Secondly, in the immediate term, there is a new ground threat to Israel from terrorist organizations, many of which have many of the attributes of a fully equipped army. In May 2011, former Secretary of Defense Robert Gates noted that Hezbollah had more rockets and missiles than most states. The lethality of terrorist organizations has also dramatically increased with their acquisition of shoulder-fired anti-aircraft missiles, shore-to ship missiles, and advanced explosives that are far more potent than anything they used before.
The growing capabilities of the international terrorist organizations in the Middle East has reached such a scale that they have even become challenging for the region’s regular armies. In Sinai, the Egyptian army fought regularly with al-Qaida in the area of Jabal Hilal, where an Egyptian general was killed in one battle. The Syrian Army has been repeatedly defeated by an al-Qaida affiliate in Syria, known as Jabhat al-Nusra, which has been equipped through Syria’s porous borders. In short, the Arab Spring has led to a different but no less challenging security environment for Israel that will affect how we view the question of our future boundaries in the future.
Third, it would be a dangerous error to dismiss the possibility that terrorist organizations will attempt to acquire weapons of mass destruction and use them against their adversaries. Hezbollah is an extension of the Iranian security establishment. Should Tehran be permitted to cross the nuclear threshold, it would be a cardinal error to simply dismiss the possibility that Hezbollah would not eventually get to share in this technology. Hezbollah would not need ballistic missiles; it could put a nuclear device in the same sort of truck it used against the Marine Barracks in Beirut during 1983 or against Khobar Towers in Saudi Arabia in 1996.
Al-Qaida in Iraq already planned a chemical weapons attack in Amman, Jordan in 2004 that was thwarted. Should Syria’s chemical arsenal fall into the hands of the jihadist groups currently fighting the Assad regime, then unfortunately, non-conventional terror attacks may become more common against those who leave themselves vulnerable. Foreign Secretary Hague, who just warned on Feb. 14, during a speech at the Royal United Services Institute (RUSI) in London, about a new jihadist threat to Europe coming out of Syria should be the first one who understands the new position Israel finds itself in.
In the past, Israel was able to secure its borders with deterrence against neighboring states that were considering taking offensive action against it. But deterrence does not apply to these terrorist organizations in the same way, especially those that glorify martyrdom as a religious duty. Israel needs to have a physical barrier against the new threat of terrorist organizations so that it can neutralize their efforts to smuggle advanced weaponry and infiltrate Israel’s population centers. The stakes for Israel in not taking into account the impact of the changing terrorist threat on its need to maintain defensible borders could be disastrous.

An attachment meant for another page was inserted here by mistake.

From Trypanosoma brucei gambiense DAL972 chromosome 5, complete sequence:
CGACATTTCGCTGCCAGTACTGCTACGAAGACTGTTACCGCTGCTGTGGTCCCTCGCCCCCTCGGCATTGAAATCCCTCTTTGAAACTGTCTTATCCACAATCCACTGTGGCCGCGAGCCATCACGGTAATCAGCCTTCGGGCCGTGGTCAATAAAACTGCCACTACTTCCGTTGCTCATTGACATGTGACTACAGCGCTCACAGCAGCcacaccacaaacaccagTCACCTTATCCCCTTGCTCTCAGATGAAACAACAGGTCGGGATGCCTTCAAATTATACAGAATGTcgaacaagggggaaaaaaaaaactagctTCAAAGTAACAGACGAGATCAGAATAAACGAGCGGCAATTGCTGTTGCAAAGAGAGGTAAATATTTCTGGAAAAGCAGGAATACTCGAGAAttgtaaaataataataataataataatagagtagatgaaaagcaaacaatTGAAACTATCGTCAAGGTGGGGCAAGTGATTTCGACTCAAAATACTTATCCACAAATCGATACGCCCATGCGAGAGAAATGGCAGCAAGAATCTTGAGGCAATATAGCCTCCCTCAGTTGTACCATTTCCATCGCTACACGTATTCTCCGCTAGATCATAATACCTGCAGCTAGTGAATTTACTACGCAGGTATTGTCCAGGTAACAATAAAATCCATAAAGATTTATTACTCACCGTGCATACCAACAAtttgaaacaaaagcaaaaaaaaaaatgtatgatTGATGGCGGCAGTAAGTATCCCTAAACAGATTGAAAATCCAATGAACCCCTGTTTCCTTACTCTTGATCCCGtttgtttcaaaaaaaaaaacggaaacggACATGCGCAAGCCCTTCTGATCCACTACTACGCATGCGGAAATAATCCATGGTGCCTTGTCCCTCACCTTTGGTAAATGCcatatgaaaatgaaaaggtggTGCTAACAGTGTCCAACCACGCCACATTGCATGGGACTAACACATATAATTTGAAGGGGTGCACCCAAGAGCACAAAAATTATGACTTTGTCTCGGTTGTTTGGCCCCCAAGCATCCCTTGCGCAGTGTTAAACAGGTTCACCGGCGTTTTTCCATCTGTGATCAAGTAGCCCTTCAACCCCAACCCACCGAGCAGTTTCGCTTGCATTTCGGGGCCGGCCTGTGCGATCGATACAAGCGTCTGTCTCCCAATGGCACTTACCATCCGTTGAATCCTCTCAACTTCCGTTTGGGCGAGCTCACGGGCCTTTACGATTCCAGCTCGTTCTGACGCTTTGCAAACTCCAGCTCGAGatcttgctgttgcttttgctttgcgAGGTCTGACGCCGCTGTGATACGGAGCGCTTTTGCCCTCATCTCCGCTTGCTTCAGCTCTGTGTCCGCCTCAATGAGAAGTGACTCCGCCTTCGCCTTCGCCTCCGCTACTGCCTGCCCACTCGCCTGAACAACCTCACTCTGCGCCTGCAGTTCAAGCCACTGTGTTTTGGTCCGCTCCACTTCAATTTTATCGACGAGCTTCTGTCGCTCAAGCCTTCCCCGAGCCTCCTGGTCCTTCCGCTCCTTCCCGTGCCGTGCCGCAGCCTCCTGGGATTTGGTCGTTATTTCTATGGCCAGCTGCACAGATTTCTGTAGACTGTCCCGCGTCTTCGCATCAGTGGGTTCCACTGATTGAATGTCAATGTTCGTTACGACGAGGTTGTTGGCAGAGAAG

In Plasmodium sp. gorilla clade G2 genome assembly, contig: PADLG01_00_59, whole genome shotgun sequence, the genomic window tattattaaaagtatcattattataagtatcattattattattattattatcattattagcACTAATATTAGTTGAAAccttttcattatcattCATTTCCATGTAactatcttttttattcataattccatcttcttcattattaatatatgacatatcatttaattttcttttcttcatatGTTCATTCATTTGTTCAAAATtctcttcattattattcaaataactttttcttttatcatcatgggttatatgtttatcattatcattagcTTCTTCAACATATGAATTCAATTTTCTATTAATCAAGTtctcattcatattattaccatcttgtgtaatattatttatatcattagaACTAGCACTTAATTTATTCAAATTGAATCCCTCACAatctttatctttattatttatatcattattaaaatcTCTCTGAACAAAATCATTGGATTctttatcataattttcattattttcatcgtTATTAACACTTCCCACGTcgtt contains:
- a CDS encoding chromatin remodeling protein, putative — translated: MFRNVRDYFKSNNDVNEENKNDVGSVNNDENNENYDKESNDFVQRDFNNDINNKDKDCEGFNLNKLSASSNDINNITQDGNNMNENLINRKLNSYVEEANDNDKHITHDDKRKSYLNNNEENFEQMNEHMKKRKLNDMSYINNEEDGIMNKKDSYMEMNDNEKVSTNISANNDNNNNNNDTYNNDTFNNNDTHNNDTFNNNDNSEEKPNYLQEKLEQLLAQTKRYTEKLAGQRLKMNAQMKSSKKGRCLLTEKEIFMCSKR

Israel learned the hard way the significance of its withdrawal from the Philadephi Route between the Gaza Strip and Sinai, which led to a qualitative leap in the weaponry that Hamas could smuggle and eventually deploy. Before its 2005 disengagement from the Gaza Strip the only rocket that Hamas fired was the short-range Qassam.
By 2006, Hamas was using longer-range Grad rockets from Iran against Ashkelon for the first time and enlarging the arc of Israeli cities it could target. In 2012, that arc extended even further once Hamas was equipped with Iranian Fajr rockets that it fired at Tel Aviv. Hamas in Gaza also acquired shoulder-fired anti-aircraft missiles from Iran and later from Libya’s arsenal, after the fall of Gadhafi. In Oct. 2012, Hamas fired its first SA-7 against an Israeli helicopter.
Israel has three choices given the diplomatic reality that it faces. It can just give up and make the concessions that the Europeans are demanding that the Obama administration impose, but that would put the Israeli population in a precarious position that no responsible government could agree to. It can say that given the uncertainty it faces, now is not the time for any diplomatic initiatives.
But it could also indicate that it is willing to explore new ideas with the Palestinians, as long as its vital security interests are not undercut, but are fully protected instead. Both sides should seek to reach agreements where possible, leaving harder issues for later. Europe could play a positive role if it encouraged the Palestinians to reach more limited arrangements with Israel instead of insisting on the kind of Israeli concessions for final status agreement that did not lead to a peace treaty before and are unlikely to produce a stable peace today.
The result of all this talk coming out of Europe about getting the U.S. to impose a solution will be completely self-defeating as it hardens the Palestinian readiness to come to the negotiating table — since Israel will be delivered on a silver platter anyway — and makes any real diplomatic progress more difficult than ever.
This article was originally published by Israel Hayom.